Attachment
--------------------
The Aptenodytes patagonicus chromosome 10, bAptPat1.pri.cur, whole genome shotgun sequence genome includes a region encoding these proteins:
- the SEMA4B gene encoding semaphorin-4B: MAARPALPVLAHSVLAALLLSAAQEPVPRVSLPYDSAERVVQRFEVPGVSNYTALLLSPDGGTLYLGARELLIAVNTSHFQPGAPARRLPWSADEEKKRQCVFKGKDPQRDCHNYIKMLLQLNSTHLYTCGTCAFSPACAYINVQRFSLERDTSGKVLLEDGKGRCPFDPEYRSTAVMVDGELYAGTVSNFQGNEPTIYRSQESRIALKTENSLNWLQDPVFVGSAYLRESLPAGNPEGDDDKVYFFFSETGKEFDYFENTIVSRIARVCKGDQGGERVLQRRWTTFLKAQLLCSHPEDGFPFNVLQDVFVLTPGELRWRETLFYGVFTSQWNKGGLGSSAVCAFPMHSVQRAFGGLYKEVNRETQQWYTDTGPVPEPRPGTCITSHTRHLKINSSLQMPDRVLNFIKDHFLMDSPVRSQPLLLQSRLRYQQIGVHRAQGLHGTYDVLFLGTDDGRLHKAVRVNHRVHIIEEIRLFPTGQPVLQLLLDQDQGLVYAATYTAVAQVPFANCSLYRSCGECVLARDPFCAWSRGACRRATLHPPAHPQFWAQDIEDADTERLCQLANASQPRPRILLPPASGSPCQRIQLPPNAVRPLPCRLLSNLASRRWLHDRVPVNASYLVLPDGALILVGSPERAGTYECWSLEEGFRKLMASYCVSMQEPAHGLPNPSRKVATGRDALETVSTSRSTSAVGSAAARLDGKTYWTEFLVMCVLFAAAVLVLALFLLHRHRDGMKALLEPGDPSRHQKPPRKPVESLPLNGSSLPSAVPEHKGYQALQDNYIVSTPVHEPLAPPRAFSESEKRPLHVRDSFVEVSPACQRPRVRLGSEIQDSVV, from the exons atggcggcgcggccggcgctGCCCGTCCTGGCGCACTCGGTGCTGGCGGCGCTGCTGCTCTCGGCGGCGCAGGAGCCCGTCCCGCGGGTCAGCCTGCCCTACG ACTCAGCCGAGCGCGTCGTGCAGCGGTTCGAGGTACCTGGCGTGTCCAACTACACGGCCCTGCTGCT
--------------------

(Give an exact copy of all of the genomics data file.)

The Aptenodytes patagonicus chromosome 10, bAptPat1.pri.cur, whole genome shotgun sequence genome includes a region encoding these proteins:
- the SEMA4B gene encoding semaphorin-4B: MAARPALPVLAHSVLAALLLSAAQEPVPRVSLPYDSAERVVQRFEVPGVSNYTALLLSPDGGTLYLGARELLIAVNTSHFQPGAPARRLPWSADEEKKRQCVFKGKDPQRDCHNYIKMLLQLNSTHLYTCGTCAFSPACAYINVQRFSLERDTSGKVLLEDGKGRCPFDPEYRSTAVMVDGELYAGTVSNFQGNEPTIYRSQESRIALKTENSLNWLQDPVFVGSAYLRESLPAGNPEGDDDKVYFFFSETGKEFDYFENTIVSRIARVCKGDQGGERVLQRRWTTFLKAQLLCSHPEDGFPFNVLQDVFVLTPGELRWRETLFYGVFTSQWNKGGLGSSAVCAFPMHSVQRAFGGLYKEVNRETQQWYTDTGPVPEPRPGTCITSHTRHLKINSSLQMPDRVLNFIKDHFLMDSPVRSQPLLLQSRLRYQQIGVHRAQGLHGTYDVLFLGTDDGRLHKAVRVNHRVHIIEEIRLFPTGQPVLQLLLDQDQGLVYAATYTAVAQVPFANCSLYRSCGECVLARDPFCAWSRGACRRATLHPPAHPQFWAQDIEDADTERLCQLANASQPRPRILLPPASGSPCQRIQLPPNAVRPLPCRLLSNLASRRWLHDRVPVNASYLVLPDGALILVGSPERAGTYECWSLEEGFRKLMASYCVSMQEPAHGLPNPSRKVATGRDALETVSTSRSTSAVGSAAARLDGKTYWTEFLVMCVLFAAAVLVLALFLLHRHRDGMKALLEPGDPSRHQKPPRKPVESLPLNGSSLPSAVPEHKGYQALQDNYIVSTPVHEPLAPPRAFSESEKRPLHVRDSFVEVSPACQRPRVRLGSEIQDSVV, from the exons atggcggcgcggccggcgctGCCCGTCCTGGCGCACTCGGTGCTGGCGGCGCTGCTGCTCTCGGCGGCGCAGGAGCCCGTCCCGCGGGTCAGCCTGCCCTACG ACTCAGCCGAGCGCGTCGTGCAGCGGTTCGAGGTACCTGGCGTGTCCAACTACACGGCCCTGCTGCT